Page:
Q&A: Green City Growers’ Jessie Banhazl
Green City Growers installs urban farms in the most unlikely places. We asked the company’s founder what it’s all about.
For city dwellers living in cramped apartments, starting a garden is often nothing but a faraway dream. Green City Growers (GCG) is trying to change that. The Somerville-based company helps private citizens, restaurants, and businesses start gardens wherever there’s room, from tiny rooftops to abandoned and forgotten land. We asked CEO and founder Jessie Banhazl what GCG is all about.
How did Green City Growers start?
Green City Growers began in 2008 as an idea to offer homeowners access to hyper-local produce from their yards via small-scale farm installations and maintenance. There were businesses doing this on the West Coast, but none in the area, so we went for it. In 2009 we also started partnering with businesses and restaurants to help them grow-their-own.
What’s your goal for GCG?
My goal for GCG is that we grow to a size and scale that is able to significantly impact the way people source their food. The more farms we install and consumers we teach how to grow food, the closer we get to a local sustainable food system.
Why is city farming an important thing for urban areas like Boston?
It’s important to try to reclaim unused space in cities like Boston to be able to grow on a smaller, more considerate scale than how the majority of produce available is being farmed—urban farms are on average half an acre to one acre, versus 2,000-acre factory farms in the Midwest. When you can see and feel the crops you will eventually cook and consume, you can control variables like pesticide application and eat fresher food than is available from the supermarket because it didn’t need to travel to get to you—just pick and eat! It’s also important for city-dwellers to engage in food production, even if it’s just having a visual understanding of how food grows by walking past an urban farm or front yard garden. So many urban kids and adults how no idea how to tell the difference between healthy and unhealthy food; it’s important to know what fresh looks like.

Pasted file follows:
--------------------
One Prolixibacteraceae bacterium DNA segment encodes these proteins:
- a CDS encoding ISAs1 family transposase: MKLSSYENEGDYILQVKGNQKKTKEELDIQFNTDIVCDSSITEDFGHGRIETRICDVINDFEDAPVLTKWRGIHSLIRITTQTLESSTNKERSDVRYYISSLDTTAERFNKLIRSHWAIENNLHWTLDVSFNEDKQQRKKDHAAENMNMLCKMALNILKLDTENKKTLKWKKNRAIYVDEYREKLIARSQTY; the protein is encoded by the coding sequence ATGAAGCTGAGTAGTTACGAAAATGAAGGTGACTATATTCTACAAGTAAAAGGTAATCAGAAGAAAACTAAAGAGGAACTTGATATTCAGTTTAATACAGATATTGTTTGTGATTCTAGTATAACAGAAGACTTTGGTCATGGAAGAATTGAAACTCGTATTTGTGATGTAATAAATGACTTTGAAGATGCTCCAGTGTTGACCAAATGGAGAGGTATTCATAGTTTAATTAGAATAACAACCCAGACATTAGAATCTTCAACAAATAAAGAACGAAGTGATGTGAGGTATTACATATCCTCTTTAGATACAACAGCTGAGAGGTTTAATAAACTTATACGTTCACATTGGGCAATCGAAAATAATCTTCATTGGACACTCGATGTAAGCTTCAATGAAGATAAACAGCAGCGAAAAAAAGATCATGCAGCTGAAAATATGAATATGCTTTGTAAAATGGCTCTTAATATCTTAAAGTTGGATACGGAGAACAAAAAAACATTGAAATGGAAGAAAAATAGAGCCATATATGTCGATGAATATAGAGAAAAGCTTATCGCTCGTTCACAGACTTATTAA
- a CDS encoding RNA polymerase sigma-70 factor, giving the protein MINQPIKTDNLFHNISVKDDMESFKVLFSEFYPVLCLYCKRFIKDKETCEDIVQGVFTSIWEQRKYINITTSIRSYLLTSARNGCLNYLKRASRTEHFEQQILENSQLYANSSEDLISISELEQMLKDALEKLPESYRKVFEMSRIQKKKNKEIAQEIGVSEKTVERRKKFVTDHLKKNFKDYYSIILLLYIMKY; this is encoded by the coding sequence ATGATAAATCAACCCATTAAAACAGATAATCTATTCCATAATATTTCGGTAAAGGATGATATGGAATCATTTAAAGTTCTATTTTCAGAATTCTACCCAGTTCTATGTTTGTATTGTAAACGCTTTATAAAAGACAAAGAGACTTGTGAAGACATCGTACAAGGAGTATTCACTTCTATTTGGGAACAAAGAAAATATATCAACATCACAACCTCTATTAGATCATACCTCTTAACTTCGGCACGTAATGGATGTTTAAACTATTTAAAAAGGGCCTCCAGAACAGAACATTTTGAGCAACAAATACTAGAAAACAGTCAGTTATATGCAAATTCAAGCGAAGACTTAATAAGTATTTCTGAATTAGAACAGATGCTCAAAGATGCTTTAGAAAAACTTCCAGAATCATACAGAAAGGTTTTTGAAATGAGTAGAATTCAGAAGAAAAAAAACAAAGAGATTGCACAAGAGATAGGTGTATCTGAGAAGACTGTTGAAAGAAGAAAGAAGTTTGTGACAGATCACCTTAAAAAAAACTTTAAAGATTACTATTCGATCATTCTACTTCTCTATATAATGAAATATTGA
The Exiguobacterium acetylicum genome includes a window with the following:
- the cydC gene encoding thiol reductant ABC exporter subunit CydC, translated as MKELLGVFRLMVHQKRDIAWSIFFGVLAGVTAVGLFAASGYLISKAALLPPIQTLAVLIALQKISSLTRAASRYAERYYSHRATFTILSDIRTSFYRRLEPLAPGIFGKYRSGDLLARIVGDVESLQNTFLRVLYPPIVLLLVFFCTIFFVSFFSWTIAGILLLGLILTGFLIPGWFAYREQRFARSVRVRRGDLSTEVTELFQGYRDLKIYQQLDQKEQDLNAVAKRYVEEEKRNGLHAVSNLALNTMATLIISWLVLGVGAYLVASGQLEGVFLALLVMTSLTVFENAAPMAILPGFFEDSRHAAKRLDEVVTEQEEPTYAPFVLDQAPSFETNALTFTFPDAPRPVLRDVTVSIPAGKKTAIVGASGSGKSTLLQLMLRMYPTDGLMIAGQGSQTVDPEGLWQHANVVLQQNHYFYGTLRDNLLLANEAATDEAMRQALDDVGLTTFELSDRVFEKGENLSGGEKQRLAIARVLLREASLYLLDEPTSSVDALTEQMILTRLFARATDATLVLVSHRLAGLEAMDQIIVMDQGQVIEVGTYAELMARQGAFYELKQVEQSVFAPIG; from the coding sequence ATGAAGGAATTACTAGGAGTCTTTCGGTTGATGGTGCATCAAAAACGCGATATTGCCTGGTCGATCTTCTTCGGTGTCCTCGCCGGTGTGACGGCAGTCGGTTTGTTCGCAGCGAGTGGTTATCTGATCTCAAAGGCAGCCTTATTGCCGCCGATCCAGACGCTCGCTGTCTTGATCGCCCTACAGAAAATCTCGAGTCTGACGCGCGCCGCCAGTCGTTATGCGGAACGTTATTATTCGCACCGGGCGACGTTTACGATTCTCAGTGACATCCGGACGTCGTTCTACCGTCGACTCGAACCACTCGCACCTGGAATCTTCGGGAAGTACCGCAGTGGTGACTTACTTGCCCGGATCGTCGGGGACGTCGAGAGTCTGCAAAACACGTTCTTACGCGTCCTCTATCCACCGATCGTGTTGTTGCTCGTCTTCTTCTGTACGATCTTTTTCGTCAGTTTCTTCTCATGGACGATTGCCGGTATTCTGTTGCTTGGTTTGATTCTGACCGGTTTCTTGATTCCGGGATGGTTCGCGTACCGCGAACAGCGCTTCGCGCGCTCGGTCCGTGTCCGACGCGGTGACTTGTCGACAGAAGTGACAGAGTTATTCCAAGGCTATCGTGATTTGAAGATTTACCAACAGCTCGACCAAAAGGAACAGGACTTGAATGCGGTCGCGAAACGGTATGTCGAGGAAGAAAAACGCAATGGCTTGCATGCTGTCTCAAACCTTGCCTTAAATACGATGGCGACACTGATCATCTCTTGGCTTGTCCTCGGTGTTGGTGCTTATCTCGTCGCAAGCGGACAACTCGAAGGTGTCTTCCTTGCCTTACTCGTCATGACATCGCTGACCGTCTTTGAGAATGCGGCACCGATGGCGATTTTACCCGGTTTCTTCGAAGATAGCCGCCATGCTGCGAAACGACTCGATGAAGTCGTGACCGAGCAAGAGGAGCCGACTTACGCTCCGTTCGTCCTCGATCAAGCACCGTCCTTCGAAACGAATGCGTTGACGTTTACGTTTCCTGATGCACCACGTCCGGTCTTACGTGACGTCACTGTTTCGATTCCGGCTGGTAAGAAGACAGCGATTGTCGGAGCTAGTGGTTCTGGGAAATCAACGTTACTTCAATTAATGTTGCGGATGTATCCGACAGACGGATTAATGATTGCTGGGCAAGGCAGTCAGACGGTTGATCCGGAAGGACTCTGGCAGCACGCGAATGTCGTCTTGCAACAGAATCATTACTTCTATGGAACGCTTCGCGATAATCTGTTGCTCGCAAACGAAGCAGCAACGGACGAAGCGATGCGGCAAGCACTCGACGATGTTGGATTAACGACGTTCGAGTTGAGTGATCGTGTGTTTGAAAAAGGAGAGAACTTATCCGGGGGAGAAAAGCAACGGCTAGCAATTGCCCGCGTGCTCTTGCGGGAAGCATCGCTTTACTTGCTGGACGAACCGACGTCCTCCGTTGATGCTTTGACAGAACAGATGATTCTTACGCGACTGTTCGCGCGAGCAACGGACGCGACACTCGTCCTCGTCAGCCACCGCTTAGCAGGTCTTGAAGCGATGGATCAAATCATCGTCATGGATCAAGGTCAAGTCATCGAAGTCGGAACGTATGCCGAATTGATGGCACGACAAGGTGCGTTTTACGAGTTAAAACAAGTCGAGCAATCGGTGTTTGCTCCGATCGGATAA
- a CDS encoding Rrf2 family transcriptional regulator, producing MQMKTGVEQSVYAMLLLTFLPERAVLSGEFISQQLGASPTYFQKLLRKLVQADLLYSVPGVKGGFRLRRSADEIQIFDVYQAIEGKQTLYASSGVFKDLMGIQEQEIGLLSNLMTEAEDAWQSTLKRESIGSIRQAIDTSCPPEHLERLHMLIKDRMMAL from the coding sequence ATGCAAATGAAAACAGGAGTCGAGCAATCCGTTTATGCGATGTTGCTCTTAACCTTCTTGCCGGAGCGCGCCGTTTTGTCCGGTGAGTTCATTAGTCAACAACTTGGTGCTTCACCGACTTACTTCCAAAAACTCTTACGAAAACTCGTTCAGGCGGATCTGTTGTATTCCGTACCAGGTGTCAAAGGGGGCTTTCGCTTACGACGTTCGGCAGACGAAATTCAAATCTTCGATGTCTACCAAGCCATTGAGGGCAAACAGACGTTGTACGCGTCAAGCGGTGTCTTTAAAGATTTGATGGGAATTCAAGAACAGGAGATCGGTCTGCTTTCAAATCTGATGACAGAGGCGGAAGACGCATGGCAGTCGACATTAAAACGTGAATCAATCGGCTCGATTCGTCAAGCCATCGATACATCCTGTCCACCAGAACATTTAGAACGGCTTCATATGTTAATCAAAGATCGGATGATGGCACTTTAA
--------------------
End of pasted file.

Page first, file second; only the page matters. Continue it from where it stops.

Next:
Why would you recommend someone start an urban garden? Are there health benefits?
Absolutely! There are health benefits in growing organically instead of with chemicals (conventionally), as well as the fact that produce is the freshest right after it’s picked. I would also say that having an urban garden actually promotes healthier choices when you’re at the market and eating out. Garden produce just tastes better because it’s fresher, and once you have that taste in your mouth it can be hard to go back. At Green City Growers we’ve been working on developing soil amendment strategies that will actually increase the nutrient density of the food we grow to make our produce even healthier for the consumer. There are also mental health benefits of gardening. Getting outside and working in the garden can be very therapeutic and meditative.
What are some of the most unique places you’ve installed a garden?
We do rooftop farm installations in partnership with a company called Recover Green Roofs, which I think are really unique. Roof space is perfect because it’s not being used for much, so converting it via a green roof system to a thriving urban farm can be really incredible. We have a 5,000-square-foot rooftop farm above Ledge Kitchen and Drinks in Dorchester for the restaurant, as well as an upcoming half acre farm that is currently being installed at a Whole Foods Market location in Lynnfield. The strangest site we have is our farm for B.Good restaurant downtown on the roof of Pi Alley parking garage, which consists of 25 kiddy pools filled with soil where we grow tomatoes and collards. We grow around 700 pounds of tomatoes there every year.
Urban farming seems to have grown in popularity recently. Why do you think that is?
I think people are starting to reconsider what they eat because health issues that are directly related to food have become very apparent recently. Food allergies, food safety scares, and the obesity epidemic are all tied to what we consume and the uncontrollable variables inherent to relying on large scale food production. I believe people are beginning to open themselves up to alternate ways to produce and consume food more than in the past. Urban farming is a great way to connect ourselves to the land, and to gain awareness about the space around us. Why not utilize the unused space nearby to nourish our ourselves, instead of relying on a increasingly unreliable supply chain?